avoidance of unnecessary words while conveying an idea
Brevity is the quality of being brief in duration.
- I do not object to people looking at their watches when I am speaking. But I strongly object when they start shaking them to make sure they are still going.
- William Norman Birkett, 1st Baron Birkett, attributed in Robert Andrews, Famous Lines: a Columbia dictionary of familiar quotations (1997).
- Say what you have to say and the first time you come to a sentence with a grammatical ending--sit down.
- THIS DOCUMENT IS THE PROPERTY OF HIS BRITANNIC MAJESTY'S GOVERNMENT - SECRET - 9 August 1940 - WAR CABINET - BREVITY. -
Memorandum by the Prime Minister.
To do our work, we all have to read a mass of papers. Nearly all of them are far too long. This wastes time, while energy has to be spent in looking for the essential points.
I ask my colleagues and their staffs to see to it that their Reports are shorter.
(i) The aim should be Reports which set out the main points in a series of short, crisp paragraphs.
(ii) If a Report relies on detailed analysis of some complicated factors, or on statistics, these should be set out in an Appendix.
(iii) Often an occasion is best met by submitting not a full-dress Report, but an Aide-memoire consisting of headings only, which can be expanded orally if needed.
(iv) Let us have an end of such phrases as these, "It is also of importance to bear in mind the following considerations......", or "Consideration should be given to the possibility of carrying into effect......" Most of these woolly phrases are mere padding, which can be left out altogether, or replaced by a single word. Let us not shrink from using the short expressive phrase, even if it is conversational.
Reports drawn up on the lines I propose may at first seem rough as compared with the flat surface of officialese jargon. But the saving in time will be great, while the discipline of setting out the real points concisely will prove an aid to clearer thinking.
10 Downing Street. 9th August 1940
- Winston Churchill Downing Street Memo, 9 August 1940
- It may be observed,
in a general way,
that life would be
If more of the people
with nothing to say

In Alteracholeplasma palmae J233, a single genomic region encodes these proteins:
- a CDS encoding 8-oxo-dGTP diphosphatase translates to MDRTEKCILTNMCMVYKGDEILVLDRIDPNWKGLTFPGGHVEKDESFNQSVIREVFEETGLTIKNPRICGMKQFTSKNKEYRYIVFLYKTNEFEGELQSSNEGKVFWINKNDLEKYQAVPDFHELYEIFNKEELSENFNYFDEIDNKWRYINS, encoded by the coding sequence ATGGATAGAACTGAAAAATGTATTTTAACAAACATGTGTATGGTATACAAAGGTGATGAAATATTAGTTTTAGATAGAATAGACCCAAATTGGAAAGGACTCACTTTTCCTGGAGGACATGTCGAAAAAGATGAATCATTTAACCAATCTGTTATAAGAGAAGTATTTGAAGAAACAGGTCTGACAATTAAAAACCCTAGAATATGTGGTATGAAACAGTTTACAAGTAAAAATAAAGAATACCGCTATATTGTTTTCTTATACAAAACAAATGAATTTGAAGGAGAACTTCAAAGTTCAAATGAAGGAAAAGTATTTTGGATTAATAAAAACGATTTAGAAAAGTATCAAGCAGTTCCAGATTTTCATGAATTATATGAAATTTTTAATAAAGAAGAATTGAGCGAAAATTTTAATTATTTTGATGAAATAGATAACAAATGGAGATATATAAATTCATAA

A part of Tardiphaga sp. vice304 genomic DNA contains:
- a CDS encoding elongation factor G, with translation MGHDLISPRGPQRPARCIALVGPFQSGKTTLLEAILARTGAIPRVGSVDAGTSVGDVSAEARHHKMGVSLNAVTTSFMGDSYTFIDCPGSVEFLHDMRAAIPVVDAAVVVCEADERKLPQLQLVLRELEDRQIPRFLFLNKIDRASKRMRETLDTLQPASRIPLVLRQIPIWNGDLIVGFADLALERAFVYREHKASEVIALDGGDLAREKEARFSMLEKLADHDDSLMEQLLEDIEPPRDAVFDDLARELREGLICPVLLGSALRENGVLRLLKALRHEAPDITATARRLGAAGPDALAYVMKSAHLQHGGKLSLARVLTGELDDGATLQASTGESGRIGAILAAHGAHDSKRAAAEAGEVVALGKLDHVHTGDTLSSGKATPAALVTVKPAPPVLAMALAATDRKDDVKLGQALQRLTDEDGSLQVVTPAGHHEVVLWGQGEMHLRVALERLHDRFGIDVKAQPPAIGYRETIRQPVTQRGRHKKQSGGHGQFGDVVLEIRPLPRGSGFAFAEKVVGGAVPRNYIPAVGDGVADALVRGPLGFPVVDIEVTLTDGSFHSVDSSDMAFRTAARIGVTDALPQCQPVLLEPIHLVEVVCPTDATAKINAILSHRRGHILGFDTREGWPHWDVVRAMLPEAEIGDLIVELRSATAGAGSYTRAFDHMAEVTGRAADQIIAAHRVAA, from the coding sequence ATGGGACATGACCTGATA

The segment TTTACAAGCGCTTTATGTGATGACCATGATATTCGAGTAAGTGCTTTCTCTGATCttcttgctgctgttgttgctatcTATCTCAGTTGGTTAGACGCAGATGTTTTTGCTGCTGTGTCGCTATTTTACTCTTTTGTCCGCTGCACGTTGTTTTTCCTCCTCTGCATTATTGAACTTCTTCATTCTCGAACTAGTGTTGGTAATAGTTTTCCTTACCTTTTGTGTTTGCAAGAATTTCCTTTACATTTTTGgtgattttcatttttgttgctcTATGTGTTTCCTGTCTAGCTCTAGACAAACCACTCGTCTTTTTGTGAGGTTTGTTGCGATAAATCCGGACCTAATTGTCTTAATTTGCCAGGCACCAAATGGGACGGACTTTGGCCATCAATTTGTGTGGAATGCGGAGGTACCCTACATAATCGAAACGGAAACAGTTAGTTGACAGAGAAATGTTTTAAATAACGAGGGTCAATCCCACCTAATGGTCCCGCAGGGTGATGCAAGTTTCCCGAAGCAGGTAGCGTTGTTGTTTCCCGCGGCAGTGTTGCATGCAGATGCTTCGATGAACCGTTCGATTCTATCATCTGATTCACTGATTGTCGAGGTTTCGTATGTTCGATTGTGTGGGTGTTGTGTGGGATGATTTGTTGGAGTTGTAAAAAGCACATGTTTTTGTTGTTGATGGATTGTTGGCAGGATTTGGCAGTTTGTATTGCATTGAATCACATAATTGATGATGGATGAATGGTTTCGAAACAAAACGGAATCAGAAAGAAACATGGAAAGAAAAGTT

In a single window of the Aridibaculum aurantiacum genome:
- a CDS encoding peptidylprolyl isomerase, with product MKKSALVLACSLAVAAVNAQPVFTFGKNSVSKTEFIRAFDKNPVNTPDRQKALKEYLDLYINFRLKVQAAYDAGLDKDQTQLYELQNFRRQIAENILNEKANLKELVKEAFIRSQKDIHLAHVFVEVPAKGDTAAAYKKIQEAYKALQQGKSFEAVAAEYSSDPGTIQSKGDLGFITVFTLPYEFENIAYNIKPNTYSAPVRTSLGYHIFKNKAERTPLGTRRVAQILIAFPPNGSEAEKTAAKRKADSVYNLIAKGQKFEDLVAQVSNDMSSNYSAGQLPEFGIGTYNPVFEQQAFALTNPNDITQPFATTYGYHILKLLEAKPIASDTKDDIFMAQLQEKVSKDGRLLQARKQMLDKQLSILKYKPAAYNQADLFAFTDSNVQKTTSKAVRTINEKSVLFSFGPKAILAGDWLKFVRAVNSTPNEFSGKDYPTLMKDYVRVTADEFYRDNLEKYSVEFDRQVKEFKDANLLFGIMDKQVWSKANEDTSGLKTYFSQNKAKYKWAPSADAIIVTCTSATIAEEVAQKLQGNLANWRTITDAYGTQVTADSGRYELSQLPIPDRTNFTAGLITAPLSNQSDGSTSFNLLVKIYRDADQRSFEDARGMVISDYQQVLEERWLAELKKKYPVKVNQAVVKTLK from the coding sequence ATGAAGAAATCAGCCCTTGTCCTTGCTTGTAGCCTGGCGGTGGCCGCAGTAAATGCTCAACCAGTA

were able to say it
- Piet Hein, Mist and Moonshine: Grooks V (1973), p. 17
- Amplification is the vice of modern oratory. It is an insult to an assembly of reasonable men, disgusting and revolting instead of persuading. Speeches measured by the hour, die with the hour.
- Je n'ai fait celle-ci plus longue que parce que je n'ai pas eu le loisir de la faire plus courte.
- Literally: I only made this [letter] longer because I did not have the leisure to make it shorter.
- Translation: I would have written a shorter letter, but I did not have the time.
- Blaise Pascal, Provincial Letters: Letter XVI, 1657 (English Translation). Often misattributed to Mark Twain, as well as T.S. Eliot, Cicero, Johann Wolfgang von Goethe, and others.
- Brevity is the soul of wit.
- Few sinners are saved after the first twenty minutes of a sermon.
- Commonly attributed to Mark Twain, but not found in any collection of his writings.
- Le secret d'ennuyer est celui de tout dire.
- The secret of being a bore is to tell everything.
- Voltaire, "Sixième discours: sur la nature de l'homme," Sept Discours en Vers sur l'Homme (1738).
- But let the wise be warned against too great readiness at explanation: it multiplies the sources of mistake, lengthening the sum for reckoners sure to go wrong.
- George Eliot, Middlemarch (1871).
- "Sie wissen, dass ich langsam schreibe, allein dies kommt hauptsächlich daher, weil ich mir nie anders gefallen kann, als wenn in kleinem Raum möglichst viel ist, und kurz zu schreiben viel mehr Zeit kostet als lang."
- Translation: You know that I write slowly. This is chiefly because I am never satisfied until I have said as much as possible in a few words, and writing briefly takes far more time than writing at length.
- Schreiben Gauß an Schumacher, Göttingen, 2. 4. 1833. In Christian August Friedrich Peters (Hrsg.): Briefwechsel zwischen C. F. Gauss und H. C. Schumacher Band 2, Gustav Esch, Altona 1860, S. 328